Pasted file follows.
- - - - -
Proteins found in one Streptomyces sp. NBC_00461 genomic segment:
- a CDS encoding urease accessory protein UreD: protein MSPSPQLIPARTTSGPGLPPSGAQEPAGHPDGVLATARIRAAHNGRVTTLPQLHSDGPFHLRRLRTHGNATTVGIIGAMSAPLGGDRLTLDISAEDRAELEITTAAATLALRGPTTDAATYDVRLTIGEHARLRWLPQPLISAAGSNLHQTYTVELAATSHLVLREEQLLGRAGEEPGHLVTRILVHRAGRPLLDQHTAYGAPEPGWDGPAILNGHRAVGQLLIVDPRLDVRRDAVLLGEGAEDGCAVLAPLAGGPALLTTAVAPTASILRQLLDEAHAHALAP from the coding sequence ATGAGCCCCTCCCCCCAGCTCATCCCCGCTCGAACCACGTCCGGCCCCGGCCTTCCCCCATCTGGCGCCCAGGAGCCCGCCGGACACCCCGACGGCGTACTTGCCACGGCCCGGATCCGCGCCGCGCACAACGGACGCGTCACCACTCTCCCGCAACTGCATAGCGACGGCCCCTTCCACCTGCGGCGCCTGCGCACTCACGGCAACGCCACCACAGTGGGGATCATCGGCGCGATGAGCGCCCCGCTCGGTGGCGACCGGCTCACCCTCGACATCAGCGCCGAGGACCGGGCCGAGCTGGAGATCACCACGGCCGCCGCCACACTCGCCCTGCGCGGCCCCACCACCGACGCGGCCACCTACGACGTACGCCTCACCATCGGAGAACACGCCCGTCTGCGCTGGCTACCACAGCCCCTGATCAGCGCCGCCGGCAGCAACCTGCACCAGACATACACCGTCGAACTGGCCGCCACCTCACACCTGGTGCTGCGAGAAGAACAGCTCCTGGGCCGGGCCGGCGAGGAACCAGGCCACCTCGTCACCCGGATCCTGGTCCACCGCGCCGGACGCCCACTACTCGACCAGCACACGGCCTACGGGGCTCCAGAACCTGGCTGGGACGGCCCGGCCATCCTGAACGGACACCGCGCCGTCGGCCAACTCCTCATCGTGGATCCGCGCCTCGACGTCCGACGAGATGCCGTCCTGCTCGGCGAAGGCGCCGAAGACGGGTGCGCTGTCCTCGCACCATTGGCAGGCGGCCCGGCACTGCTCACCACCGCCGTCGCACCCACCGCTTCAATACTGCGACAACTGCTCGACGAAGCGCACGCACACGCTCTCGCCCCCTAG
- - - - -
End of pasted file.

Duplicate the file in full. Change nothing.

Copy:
Proteins found in one Streptomyces sp. NBC_00461 genomic segment:
- a CDS encoding urease accessory protein UreD: protein MSPSPQLIPARTTSGPGLPPSGAQEPAGHPDGVLATARIRAAHNGRVTTLPQLHSDGPFHLRRLRTHGNATTVGIIGAMSAPLGGDRLTLDISAEDRAELEITTAAATLALRGPTTDAATYDVRLTIGEHARLRWLPQPLISAAGSNLHQTYTVELAATSHLVLREEQLLGRAGEEPGHLVTRILVHRAGRPLLDQHTAYGAPEPGWDGPAILNGHRAVGQLLIVDPRLDVRRDAVLLGEGAEDGCAVLAPLAGGPALLTTAVAPTASILRQLLDEAHAHALAP from the coding sequence ATGAGCCCCTCCCCCCAGCTCATCCCCGCTCGAACCACGTCCGGCCCCGGCCTTCCCCCATCTGGCGCCCAGGAGCCCGCCGGACACCCCGACGGCGTACTTGCCACGGCCCGGATCCGCGCCGCGCACAACGGACGCGTCACCACTCTCCCGCAACTGCATAGCGACGGCCCCTTCCACCTGCGGCGCCTGCGCACTCACGGCAACGCCACCACAGTGGGGATCATCGGCGCGATGAGCGCCCCGCTCGGTGGCGACCGGCTCACCCTCGACATCAGCGCCGAGGACCGGGCCGAGCTGGAGATCACCACGGCCGCCGCCACACTCGCCCTGCGCGGCCCCACCACCGACGCGGCCACCTACGACGTACGCCTCACCATCGGAGAACACGCCCGTCTGCGCTGGCTACCACAGCCCCTGATCAGCGCCGCCGGCAGCAACCTGCACCAGACATACACCGTCGAACTGGCCGCCACCTCACACCTGGTGCTGCGAGAAGAACAGCTCCTGGGCCGGGCCGGCGAGGAACCAGGCCACCTCGTCACCCGGATCCTGGTCCACCGCGCCGGACGCCCACTACTCGACCAGCACACGGCCTACGGGGCTCCAGAACCTGGCTGGGACGGCCCGGCCATCCTGAACGGACACCGCGCCGTCGGCCAACTCCTCATCGTGGATCCGCGCCTCGACGTCCGACGAGATGCCGTCCTGCTCGGCGAAGGCGCCGAAGACGGGTGCGCTGTCCTCGCACCATTGGCAGGCGGCCCGGCACTGCTCACCACCGCCGTCGCACCCACCGCTTCAATACTGCGACAACTGCTCGACGAAGCGCACGCACACGCTCTCGCCCCCTAG